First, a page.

The other day, alert “06880” reader Amy Leonard discovered an August 8, 1949 Life magazine. The cover promised an inside look into “Fairfield County: Country Home of Smart New Yorkers.”
Amy asked if I’d be interested. She knows me well.
The country’s most popular magazine located us “between the sailboat-dotted waters of Long Island Sound and the woodsy border of New York State.” Our “scalloped shore line” offered “hundreds of miles of valuable waterfront property.”
The “electrified New Haven Railroad and high-speed Merritt Parkway” provided swift access to New York City. Our “rolling hills and leisurely life” attracted well-to-do, already successful commuters.
“Their existence is not utopian,” Life warned. Commuters’ days revolved around the 7:43 a.m. train to New York, and the 5:16 p.m. back. Taxes were high, “and servants expensive.”
But, the story continued, “for the New Yorkers who can, or think they can, afford a country home, Fairfield County is probably the best — and the newly fashionable — place to have it.”
They could, for example, pay $140 a year beyond the regular train fare. That got them a seat in the railroad club car: “an exclusive, air-conditioned arrangement for wealthy commuters who prefer not to ride in coaches.”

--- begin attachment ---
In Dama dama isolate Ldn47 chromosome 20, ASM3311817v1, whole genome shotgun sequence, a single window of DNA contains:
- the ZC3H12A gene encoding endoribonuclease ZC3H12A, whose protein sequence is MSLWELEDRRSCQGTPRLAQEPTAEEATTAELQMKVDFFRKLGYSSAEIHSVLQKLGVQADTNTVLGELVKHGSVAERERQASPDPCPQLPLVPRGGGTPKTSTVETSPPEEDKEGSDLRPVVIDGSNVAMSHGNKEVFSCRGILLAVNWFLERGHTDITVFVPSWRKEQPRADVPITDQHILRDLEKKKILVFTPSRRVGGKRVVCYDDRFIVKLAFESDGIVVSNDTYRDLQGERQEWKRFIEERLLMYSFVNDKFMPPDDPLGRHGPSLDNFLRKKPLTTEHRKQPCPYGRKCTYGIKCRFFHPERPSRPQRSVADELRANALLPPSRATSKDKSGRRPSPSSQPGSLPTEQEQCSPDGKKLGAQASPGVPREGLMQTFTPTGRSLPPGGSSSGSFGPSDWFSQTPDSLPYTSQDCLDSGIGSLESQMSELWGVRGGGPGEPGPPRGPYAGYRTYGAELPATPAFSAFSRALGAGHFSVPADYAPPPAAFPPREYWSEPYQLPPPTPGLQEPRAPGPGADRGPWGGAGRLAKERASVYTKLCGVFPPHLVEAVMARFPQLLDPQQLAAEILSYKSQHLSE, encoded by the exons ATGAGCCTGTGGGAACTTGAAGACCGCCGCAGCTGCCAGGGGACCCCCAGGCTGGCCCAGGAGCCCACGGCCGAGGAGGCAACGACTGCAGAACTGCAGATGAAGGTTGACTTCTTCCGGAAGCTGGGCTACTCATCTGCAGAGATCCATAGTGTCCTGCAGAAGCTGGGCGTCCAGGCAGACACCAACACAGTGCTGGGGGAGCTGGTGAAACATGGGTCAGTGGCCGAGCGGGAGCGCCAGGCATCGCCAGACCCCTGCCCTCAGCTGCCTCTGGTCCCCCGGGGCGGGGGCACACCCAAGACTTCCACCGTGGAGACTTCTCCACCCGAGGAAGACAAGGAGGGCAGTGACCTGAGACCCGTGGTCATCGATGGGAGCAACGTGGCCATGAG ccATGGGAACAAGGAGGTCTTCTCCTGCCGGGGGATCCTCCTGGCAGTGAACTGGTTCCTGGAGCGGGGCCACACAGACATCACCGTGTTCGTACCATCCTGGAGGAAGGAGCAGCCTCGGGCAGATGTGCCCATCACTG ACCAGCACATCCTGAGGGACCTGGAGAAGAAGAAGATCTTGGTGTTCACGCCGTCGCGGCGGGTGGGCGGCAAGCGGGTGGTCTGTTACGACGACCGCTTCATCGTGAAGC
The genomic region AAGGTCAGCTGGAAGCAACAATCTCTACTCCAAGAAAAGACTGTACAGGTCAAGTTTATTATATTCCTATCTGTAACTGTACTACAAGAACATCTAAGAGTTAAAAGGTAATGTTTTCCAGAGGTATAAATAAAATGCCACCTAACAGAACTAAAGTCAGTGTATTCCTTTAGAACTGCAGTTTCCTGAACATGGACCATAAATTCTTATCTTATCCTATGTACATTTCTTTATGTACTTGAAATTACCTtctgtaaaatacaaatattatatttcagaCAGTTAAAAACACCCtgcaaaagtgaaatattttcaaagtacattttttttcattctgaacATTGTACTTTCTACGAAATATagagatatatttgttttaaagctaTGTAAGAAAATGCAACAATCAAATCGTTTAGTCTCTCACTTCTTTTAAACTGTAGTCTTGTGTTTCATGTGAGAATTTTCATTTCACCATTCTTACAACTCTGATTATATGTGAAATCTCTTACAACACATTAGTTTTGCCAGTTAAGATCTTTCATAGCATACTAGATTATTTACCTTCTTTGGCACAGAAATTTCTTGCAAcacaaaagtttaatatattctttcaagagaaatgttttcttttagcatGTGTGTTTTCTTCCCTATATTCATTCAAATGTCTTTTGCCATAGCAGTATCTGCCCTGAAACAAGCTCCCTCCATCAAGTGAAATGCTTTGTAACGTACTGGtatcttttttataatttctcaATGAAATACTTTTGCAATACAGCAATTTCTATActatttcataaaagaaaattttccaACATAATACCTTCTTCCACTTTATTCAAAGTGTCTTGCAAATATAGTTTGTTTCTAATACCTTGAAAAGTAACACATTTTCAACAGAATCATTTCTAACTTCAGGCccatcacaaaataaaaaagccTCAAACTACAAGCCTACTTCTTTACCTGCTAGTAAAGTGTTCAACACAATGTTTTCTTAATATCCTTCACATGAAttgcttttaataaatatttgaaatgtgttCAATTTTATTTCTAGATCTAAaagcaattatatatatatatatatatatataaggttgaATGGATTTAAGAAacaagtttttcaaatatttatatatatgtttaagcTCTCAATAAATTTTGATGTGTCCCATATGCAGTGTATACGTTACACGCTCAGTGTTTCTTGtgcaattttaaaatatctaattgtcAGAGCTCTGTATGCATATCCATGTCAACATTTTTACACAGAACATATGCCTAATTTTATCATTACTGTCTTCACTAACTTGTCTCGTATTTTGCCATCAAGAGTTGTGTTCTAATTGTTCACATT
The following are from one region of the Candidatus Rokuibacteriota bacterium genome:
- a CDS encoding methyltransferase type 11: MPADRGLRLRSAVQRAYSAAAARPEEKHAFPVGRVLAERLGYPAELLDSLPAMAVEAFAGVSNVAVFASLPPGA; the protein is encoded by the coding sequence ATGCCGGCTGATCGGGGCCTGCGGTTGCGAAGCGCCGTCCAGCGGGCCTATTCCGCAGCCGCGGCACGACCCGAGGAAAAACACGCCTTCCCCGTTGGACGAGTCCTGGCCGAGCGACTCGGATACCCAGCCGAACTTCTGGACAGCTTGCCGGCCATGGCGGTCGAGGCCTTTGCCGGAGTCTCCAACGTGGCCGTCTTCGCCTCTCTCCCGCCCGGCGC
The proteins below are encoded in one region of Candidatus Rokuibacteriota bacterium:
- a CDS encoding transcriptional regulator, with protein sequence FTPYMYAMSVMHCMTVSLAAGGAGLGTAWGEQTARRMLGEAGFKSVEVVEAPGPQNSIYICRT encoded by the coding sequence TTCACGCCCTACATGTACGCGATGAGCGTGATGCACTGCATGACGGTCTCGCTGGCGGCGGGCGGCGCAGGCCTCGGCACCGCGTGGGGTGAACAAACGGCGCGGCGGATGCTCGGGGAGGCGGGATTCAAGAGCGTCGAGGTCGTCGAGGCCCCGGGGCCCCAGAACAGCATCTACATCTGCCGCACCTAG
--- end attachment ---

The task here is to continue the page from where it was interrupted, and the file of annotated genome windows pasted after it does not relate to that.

Not everyone took the 7:43, of course. “Idea people” — artists and authors whose commuting schedule was not as rigorous as businessmen — had long lived here.
In fact, Life said, “there are probably more professional artists within a 25-mile radius of Westport than in any comparable spot in the U.S.” Just 4 years old, the Westport Artists Club already boasted 148 members.
The Life story ended with a few aspirational photos: a painted split rail fence, station wagon, old window pane and beagle, among them.
Described as “some of the items which commuters consider essential to a happy life in Fairfield County,” they distinguished “the transplanted New Yorker who has fled from the sameness of apartment life, and is now making his country place as similar to the one next door as he can.”
Life ceased weekly publication in 1972. What would a current story on Westport say and show?
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